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Redis: running Master-Slave replication in Kubernetes

setevoy profile image Arseny Zinchenko Originally published at rtfm.co.ua on ・6 min read

The task is to spin up a Redis instance in a Kubernetes cluster.

Will use the Master-Slave replication setup with Sentinels for monitoring and failover operations.

Check the Redis: replication, part 2 — Master-Slave replication, and Redis Sentinel post for more details.

Redis cluster vs Redis replication

See Redis: replication, part 1 — an overview. Replication vs Sharding. Sentinel vs Cluster. Redis topology. and Choose between Redis Helm Chart and Redis Cluster Helm Chart.

In short:

  • Replica — includes a Redis Master instance that performs read-write operations and copies data to its Redis Slaves instance(s) which serves Read-only operations. During this, such a Salve can be promoted to the Master’s role if its Master fails.
  • Cluster — have a sense when your Redis have more data than your server’s RAM. The Cluster can use Sharding and a client requesting a piece of data will be redirected to a node that keeps that data.

Ways to run Redis in Kubernetes

Let’s see how we can perform the task — to run a Redis with replication in a Kubernetes cluster.

In our current case, we don’t need to worry about data’s persistence as our Redis will be used as a cache service only so we don’t need for a Kubernetes PersistentVolume.

Helm chart deploy

At first, we will run Redis services from the chart, will take a short look at them, and then will proceed to the available parameters.

Add the Bitnami repository to your Helm:

$ helm repo add bitnami https://charts.bitnami.com/bitnami
“bitnami” has been added to your repositories

Deploy the Redis chart:

$ helm install backend-redis bitnami/redis
NAME: backend-redis
LAST DEPLOYED: Tue Sep 22 14:48:02 2020
NAMESPACE: default
STATUS: deployed
REVISION: 1
TEST SUITE: None
NOTES:

\*\* Please be patient while the chart is being deployed \*\*

Redis can be accessed via port 6379 on the following DNS names from within your cluster:

backend-redis-master.default.svc.cluster.local for read/write operations
backend-redis-slave.default.svc.cluster.local for read-only operations

To get your password run:

export REDIS\_PASSWORD=$(kubectl get secret — namespace default backend-redis -o jsonpath=”{.data.redis-password}” | base64 — decode)

To connect to your Redis server:

1. Run a Redis pod that you can use as a client:

kubectl run — namespace default backend-redis-client — rm — tty -i — restart=’Never’ \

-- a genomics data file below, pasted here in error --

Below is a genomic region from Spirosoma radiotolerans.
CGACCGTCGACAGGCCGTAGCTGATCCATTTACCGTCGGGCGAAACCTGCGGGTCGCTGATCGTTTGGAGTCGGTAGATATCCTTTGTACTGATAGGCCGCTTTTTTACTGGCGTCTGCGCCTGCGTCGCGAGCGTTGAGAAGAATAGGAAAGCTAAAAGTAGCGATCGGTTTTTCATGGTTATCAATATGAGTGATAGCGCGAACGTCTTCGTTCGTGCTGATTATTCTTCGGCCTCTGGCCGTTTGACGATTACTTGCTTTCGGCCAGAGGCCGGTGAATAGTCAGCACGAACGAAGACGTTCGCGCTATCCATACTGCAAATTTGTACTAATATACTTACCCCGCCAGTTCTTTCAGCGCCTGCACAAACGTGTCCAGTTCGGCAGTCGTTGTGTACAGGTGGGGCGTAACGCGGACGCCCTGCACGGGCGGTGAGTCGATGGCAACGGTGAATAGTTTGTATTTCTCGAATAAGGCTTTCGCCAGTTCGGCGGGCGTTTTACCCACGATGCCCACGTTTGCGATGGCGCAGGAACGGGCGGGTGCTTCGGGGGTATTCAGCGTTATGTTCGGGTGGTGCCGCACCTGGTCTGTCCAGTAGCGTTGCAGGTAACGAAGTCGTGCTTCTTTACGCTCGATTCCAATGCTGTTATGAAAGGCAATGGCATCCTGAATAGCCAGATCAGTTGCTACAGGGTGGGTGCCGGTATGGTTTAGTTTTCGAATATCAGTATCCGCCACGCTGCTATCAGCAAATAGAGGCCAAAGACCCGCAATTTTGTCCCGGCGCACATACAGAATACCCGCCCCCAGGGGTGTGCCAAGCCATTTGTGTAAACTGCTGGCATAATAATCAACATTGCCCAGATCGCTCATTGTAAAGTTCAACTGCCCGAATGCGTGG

— env REDIS\_PASSWORD=$REDIS\_PASSWORD \
 — image docker.io/bitnami/redis:6.0.8-debian-10-r0 — bash

2. Connect using the Redis CLI:

redis-cli -h backend-redis-master -a $REDIS\_PASSWORD
redis-cli -h backend-redis-slave -a $REDIS\_PASSWORD

To connect to your database from outside the cluster execute the following commands:

kubectl port-forward — namespace default svc/backend-redis-master 6379:6379 &
redis-cli -h 127.0.0.1 -p 6379 -a $REDIS\_PASSWORD

Get the password which was generated during the chart’s deployment:

$ kubectl get secret — namespace default backend-redis -o jsonpath=”{.data.redis-password}” | base64 — decode
TySS43UhAW

Run theport-forward to connect to the Redis Master instance:

$ kubectl port-forward — namespace default svc/backend-redis-master 6379:6379
Forwarding from [::1]:6379 -> 6379
Forwarding from 127.0.0.1:6379 -> 6379

Connect:

$ redis-cli -h 127.0.0.1 -p 6379 -a TySS43UhAW
Warning: Using a password with ‘-a’ or ‘-u’ option on the command line interface may not be safe.
127.0.0.1:6379>

“It works!” (с)

Check which Services do we have here:

$ kk get svc redis-service
NAME TYPE CLUSTER-IP EXTERNAL-IP PORT(S) AGEredis-service NodePort 172.20.119.242 <none> 6379:32445/TCP 117d

Its type is the NodePort while we need for a LoadBalancer.

Also, we need for Redis Sentinel, which is off by default:

sentinel.enabled Enable sentinel containers false

Okay, let’s go to the options to enable Sentinel and configure a LoadBalancer.

Redis Options

Create a list of options that can be useful for you.

In my case this will be:

  • global.redis.password
  • metrics:
  • metrics.enabled
  • metrics.serviceMonitor.enabled
  • metrics.serviceMonitor.namespace
  • Persistent:
  • master.persistence.enabled
  • slave.persistence.enabled
  • Service
  • master.service.type
  • master.service.annotations
  • slave.service.type
  • slave.service.annotations
  • Sentinel
  • sentinel.enabled
  • sentinel.service.type — need for LBso clients can ask for Master/Slaves
  • sentinel.service.annotations